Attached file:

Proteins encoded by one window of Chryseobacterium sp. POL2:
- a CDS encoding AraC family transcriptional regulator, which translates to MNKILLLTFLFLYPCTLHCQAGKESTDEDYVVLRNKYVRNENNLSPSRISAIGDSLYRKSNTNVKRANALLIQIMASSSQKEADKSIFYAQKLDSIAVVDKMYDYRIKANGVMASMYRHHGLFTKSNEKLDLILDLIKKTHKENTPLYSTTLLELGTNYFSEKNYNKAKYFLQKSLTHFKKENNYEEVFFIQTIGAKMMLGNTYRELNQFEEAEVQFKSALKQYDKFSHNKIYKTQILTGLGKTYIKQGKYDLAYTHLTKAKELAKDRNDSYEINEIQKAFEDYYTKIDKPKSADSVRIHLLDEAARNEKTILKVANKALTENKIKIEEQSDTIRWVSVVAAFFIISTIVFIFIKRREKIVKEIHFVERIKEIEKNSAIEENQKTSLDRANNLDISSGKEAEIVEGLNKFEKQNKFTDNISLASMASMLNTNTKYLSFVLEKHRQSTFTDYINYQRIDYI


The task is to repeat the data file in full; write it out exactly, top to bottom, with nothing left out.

Proteins encoded by one window of Chryseobacterium sp. POL2:
- a CDS encoding AraC family transcriptional regulator, which translates to MNKILLLTFLFLYPCTLHCQAGKESTDEDYVVLRNKYVRNENNLSPSRISAIGDSLYRKSNTNVKRANALLIQIMASSSQKEADKSIFYAQKLDSIAVVDKMYDYRIKANGVMASMYRHHGLFTKSNEKLDLILDLIKKTHKENTPLYSTTLLELGTNYFSEKNYNKAKYFLQKSLTHFKKENNYEEVFFIQTIGAKMMLGNTYRELNQFEEAEVQFKSALKQYDKFSHNKIYKTQILTGLGKTYIKQGKYDLAYTHLTKAKELAKDRNDSYEINEIQKAFEDYYTKIDKPKSADSVRIHLLDEAARNEKTILKVANKALTENKIKIEEQSDTIRWVSVVAAFFIISTIVFIFIKRREKIVKEIHFVERIKEIEKNSAIEENQKTSLDRANNLDISSGKEAEIVEGLNKFEKQNKFTDNISLASMASMLNTNTKYLSFVLEKHRQSTFTDYINYQRIDYI